21 Songs, 1 Hour 26 Minutes

EDITORS’ NOTES

Lil’ Flip’s immense 2004 double album, U Gotta Feel Me, is the most successful release of the Texas rapper’s career. It arrived at the perfect time: at 23, Flip was reaching his creative prime, and the national media was just starting to home in on the regional rap style of Flip’s native Houston. With its hulking basslines and ingenious interpolation of arcade game effects, “Game Over” is one of only a few songs that deserve to be in the dictionary next to the definition of “Houston rap anthem.” The equally popular “Sunshine” was Flip’s answer to the sleek and sweet love songs of Jay-Z, but U Gotta Feel Me is best when it focuses on the heaving tempos indigenous to Houston. Only Flip’s most dedicated local fans will know “Bounce,” “Represent,” and “We Ain’t Playin’,” but these songs embody his signature disposition: relaxed menace. “Sunshine” finds its counterpoint in “Sun Don’t Shine,” an ode to living through tribulation: “In life you go through joy and pain/And when somebody close die, it give you a migraine/And a whole lotta stress, a whole lotta tears/Days turn into nights, nights turn into years.”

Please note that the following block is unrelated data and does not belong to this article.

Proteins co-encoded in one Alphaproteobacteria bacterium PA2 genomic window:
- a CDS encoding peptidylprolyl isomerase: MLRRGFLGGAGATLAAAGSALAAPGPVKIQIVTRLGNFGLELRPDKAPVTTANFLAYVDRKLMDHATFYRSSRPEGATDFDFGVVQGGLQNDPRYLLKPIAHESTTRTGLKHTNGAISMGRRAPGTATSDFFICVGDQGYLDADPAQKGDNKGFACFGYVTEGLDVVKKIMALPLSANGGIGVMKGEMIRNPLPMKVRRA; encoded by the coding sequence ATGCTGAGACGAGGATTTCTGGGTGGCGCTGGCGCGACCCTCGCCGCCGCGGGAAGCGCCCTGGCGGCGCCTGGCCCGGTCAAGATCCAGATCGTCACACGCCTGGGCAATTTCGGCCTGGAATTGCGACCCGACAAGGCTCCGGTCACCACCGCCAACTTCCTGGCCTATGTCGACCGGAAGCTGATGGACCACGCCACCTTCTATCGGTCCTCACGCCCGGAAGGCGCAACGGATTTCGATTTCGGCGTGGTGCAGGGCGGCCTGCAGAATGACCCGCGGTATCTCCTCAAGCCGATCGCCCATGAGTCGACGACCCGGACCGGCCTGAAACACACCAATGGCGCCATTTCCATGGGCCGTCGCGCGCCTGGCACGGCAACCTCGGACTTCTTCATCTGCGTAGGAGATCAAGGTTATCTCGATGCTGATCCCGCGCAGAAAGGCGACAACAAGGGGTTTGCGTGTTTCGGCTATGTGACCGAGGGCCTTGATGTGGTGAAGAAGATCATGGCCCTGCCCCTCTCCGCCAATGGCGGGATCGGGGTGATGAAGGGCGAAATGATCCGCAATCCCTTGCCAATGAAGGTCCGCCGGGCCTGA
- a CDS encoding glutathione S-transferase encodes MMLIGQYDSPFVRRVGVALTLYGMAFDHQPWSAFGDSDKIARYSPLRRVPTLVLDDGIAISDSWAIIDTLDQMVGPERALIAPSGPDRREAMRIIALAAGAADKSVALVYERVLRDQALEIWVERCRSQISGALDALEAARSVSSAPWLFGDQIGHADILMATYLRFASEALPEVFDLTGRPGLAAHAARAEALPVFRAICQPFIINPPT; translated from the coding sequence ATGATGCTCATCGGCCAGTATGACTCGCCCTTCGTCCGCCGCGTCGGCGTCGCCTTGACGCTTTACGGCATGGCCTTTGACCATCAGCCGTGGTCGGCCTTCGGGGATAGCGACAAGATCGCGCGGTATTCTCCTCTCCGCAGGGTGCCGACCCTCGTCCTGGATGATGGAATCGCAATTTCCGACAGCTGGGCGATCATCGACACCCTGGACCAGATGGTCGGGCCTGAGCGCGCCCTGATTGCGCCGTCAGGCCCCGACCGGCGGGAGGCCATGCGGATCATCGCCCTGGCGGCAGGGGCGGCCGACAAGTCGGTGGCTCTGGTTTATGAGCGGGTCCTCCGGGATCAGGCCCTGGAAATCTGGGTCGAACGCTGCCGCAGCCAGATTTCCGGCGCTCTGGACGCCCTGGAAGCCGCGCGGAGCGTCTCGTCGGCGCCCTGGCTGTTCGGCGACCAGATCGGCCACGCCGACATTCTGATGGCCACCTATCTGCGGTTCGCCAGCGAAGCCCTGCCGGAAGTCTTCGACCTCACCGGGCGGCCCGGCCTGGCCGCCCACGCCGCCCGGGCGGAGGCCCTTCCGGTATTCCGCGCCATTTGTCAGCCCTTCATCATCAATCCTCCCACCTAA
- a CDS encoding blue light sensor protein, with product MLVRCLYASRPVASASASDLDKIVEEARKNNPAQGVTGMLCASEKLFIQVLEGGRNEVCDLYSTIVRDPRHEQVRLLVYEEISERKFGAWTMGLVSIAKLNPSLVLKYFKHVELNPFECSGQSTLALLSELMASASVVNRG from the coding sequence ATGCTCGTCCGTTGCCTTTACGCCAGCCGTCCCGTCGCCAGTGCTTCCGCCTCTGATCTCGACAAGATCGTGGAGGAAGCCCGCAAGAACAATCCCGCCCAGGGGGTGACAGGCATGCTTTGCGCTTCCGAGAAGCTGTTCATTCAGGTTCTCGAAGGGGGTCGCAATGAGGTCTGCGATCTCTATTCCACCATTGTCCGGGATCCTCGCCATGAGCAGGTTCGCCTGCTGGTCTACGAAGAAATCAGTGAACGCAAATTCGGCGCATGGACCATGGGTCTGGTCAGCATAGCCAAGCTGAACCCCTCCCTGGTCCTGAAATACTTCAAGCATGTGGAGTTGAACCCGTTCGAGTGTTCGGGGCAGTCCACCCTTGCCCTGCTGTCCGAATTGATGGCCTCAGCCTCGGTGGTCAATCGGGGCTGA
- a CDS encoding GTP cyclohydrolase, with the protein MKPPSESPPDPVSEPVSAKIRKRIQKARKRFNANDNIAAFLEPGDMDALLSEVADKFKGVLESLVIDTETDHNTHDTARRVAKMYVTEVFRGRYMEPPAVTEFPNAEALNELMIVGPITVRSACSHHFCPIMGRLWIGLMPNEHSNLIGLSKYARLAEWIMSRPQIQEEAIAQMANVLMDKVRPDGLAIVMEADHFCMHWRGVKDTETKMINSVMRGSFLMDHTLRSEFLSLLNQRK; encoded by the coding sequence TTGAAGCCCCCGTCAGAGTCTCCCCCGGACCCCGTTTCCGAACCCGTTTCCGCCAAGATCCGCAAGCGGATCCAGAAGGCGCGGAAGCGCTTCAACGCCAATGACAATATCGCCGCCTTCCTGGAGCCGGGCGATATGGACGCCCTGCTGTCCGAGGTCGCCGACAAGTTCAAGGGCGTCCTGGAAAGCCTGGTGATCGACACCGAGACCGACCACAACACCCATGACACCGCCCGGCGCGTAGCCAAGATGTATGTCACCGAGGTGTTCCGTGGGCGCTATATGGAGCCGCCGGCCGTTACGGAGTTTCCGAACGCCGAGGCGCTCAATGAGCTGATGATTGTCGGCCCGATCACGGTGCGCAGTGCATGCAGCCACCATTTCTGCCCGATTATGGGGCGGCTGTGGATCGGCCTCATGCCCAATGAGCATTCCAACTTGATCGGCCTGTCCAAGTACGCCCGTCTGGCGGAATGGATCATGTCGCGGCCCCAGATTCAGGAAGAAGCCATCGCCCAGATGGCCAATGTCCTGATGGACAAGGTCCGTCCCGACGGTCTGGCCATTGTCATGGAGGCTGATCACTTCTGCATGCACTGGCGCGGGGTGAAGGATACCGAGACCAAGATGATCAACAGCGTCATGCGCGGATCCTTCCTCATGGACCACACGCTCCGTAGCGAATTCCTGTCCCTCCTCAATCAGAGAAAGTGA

EDITORS’ NOTES

Lil’ Flip’s immense 2004 double album, U Gotta Feel Me, is the most successful release of the Texas rapper’s career. It arrived at the perfect time: at 23, Flip was reaching his creative prime, and the national media was just starting to home in on the regional rap style of Flip’s native Houston. With its hulking basslines and ingenious interpolation of arcade game effects, “Game Over” is one of only a few songs that deserve to be in the dictionary next to the definition of “Houston rap anthem.” The equally popular “Sunshine” was Flip’s answer to the sleek and sweet love songs of Jay-Z, but U Gotta Feel Me is best when it focuses on the heaving tempos indigenous to Houston. Only Flip’s most dedicated local fans will know “Bounce,” “Represent,” and “We Ain’t Playin’,” but these songs embody his signature disposition: relaxed menace. “Sunshine” finds its counterpoint in “Sun Don’t Shine,” an ode to living through tribulation: “In life you go through joy and pain/And when somebody close die, it give you a migraine/And a whole lotta stress, a whole lotta tears/Days turn into nights, nights turn into years.”

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